Hyundai Motor posts first profit gain this year
By Hyunjoo Jin, ReutersSEOUL--South Korean auto giant Hyundai Motor Co. posted a modest profit gain following three consecutive quarters of decline as strong sales in China and Brazil countered lackluster performances at home and in the United States.
October 25, 2013, 12:27 am TWN
The 3.9 percent year-on-year growth in the quarter ended September puts Hyundai Motor on a recovery track, although rising competition and a firming local currency are obstacles that it would still have to overcome.
Hyundai Motor, once a stellar performer in the global auto industry, has seen its U.S. market share shrink as a weaker yen gives Japanese cars a leg-up. The South Korean firm is also being squeezed by the growing popularity of BMW and Volkswagen models in its home market in the wake of bilateral trade deals.
Hyundai Motor, the world's fifth-biggest carmaker along with affiliate Kia Motors Corp., said on Thursday net profit rose to 2.3 trillion won (US$2.18 billion) in July-September. That was slightly above an average forecast of 2.17 trillion won, according to Thomson Reuters I/B/E/S.
Sales were helped by increased output in Brazil and China after Hyundai Motor set up new factories there. It also benefited from anti-Japan sentiment that broke out last year in China, the world's biggest auto market, after a diplomatic row with Japan over disputed islands.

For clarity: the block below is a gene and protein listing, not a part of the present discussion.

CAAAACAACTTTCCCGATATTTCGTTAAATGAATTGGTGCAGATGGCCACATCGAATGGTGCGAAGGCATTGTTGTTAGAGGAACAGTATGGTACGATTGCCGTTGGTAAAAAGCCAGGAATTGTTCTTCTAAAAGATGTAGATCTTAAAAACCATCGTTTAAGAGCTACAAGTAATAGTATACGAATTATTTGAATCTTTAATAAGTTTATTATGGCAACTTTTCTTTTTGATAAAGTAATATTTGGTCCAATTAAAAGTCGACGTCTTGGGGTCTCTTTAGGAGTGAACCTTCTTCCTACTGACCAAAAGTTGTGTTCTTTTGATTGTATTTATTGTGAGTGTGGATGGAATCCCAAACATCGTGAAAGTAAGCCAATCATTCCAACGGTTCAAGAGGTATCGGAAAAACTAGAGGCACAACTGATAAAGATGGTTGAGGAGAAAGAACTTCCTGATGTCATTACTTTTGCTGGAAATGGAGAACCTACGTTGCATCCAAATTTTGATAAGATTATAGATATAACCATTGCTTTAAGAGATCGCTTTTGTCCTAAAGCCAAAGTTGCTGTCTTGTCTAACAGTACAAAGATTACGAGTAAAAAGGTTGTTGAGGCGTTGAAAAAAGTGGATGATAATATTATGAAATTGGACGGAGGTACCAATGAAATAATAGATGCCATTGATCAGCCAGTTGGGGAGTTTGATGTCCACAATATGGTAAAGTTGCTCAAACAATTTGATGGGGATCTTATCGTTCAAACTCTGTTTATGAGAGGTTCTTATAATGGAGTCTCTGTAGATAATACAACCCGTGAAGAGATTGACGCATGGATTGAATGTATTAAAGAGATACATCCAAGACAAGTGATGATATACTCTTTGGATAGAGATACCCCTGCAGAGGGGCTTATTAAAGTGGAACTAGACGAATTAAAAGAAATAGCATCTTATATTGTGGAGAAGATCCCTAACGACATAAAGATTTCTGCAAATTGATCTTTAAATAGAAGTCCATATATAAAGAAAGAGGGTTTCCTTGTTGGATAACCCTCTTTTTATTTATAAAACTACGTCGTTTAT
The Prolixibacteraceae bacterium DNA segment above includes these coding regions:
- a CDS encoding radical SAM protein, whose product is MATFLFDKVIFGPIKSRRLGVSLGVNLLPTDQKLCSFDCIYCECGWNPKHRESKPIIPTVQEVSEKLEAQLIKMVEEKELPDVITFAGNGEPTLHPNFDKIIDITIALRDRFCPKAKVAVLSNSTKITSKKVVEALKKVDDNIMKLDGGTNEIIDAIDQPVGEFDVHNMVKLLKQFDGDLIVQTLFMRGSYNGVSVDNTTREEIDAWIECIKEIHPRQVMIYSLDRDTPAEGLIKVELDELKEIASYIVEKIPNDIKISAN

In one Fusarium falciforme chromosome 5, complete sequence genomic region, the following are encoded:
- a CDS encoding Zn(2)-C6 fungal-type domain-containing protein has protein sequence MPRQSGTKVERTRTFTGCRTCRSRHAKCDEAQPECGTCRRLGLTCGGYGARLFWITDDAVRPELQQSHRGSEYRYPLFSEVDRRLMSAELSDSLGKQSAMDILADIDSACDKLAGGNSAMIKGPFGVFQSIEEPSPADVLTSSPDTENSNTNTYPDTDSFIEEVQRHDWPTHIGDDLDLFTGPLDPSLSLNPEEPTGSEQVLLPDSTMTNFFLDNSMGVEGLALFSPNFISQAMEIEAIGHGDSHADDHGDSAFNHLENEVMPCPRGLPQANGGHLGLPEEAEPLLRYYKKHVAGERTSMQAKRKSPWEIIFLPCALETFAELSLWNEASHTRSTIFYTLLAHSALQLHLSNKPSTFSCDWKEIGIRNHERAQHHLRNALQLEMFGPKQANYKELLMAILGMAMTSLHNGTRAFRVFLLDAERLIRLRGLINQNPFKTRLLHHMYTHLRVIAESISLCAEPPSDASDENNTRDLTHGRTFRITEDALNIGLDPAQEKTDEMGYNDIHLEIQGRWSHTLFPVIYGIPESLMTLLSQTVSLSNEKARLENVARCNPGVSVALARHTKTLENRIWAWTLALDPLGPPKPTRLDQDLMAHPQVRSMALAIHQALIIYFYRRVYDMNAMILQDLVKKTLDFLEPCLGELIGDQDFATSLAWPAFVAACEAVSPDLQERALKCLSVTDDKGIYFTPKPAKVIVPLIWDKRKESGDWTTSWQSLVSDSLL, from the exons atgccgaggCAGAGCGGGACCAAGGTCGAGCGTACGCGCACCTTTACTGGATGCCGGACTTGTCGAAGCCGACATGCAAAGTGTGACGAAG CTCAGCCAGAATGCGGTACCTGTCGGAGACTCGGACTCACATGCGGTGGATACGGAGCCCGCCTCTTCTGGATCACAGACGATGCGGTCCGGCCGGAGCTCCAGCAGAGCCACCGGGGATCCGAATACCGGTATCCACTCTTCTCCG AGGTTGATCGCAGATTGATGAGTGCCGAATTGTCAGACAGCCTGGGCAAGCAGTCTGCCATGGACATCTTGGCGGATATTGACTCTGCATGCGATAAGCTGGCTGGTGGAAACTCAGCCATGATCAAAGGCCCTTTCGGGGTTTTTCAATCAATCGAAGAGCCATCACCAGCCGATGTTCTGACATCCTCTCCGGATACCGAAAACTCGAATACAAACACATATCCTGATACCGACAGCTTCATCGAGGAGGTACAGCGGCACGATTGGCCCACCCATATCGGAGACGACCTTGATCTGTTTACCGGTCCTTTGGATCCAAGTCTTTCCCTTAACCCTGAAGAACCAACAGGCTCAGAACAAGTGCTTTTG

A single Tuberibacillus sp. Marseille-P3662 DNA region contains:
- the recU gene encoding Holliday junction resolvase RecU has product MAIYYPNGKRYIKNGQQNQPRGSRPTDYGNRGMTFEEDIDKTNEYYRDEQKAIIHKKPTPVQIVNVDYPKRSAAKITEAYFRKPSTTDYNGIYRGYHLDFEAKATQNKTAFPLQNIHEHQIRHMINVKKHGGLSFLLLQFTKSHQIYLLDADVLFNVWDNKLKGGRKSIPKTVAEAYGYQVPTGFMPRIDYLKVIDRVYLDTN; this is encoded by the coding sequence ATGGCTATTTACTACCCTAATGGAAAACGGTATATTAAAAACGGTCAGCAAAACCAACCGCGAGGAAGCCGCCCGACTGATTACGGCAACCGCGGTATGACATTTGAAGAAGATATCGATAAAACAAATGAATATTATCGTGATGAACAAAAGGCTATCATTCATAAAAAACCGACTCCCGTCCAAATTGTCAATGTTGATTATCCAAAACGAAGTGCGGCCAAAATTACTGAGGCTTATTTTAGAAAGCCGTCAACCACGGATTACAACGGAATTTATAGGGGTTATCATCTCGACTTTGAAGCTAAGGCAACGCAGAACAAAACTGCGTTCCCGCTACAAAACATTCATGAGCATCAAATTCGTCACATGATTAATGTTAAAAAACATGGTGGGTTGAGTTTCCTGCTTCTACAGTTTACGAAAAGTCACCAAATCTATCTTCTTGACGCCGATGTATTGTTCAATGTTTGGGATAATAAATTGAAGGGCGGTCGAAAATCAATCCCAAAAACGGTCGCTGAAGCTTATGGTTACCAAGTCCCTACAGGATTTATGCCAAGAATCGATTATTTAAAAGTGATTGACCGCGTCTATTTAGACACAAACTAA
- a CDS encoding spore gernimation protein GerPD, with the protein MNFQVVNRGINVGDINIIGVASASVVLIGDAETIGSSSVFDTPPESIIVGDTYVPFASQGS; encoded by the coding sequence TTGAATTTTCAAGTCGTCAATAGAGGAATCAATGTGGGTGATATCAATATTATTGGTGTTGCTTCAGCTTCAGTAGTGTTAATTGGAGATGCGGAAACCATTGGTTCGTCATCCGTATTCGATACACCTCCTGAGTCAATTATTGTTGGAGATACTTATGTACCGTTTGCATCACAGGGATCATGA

Analysts expect Hyundai Motor's earnings to rebound in the fourth quarter. Its profit a year earlier was hammered by a costly recall in the United States.
That rebound will set the stage for a moderate recovery next year driven by new models such as Sonata and the Genesis. But Hyundai Motor warned that uncertainties in the global economy could still spoil the show.
“The global vehicle market will grow less than expected in the fourth quarter, because of a delay in the recovery of U.S, and other advanced economies, and concerns about slowing demand in emerging markets,” Hyundai Motor said in a statement.
Hyundai Motor has also been knocked by unfavorable currency movements. The South Korean won has strengthened about 13 percent against the yen so far this year, giving Japanese rivals a bigger competitive edge.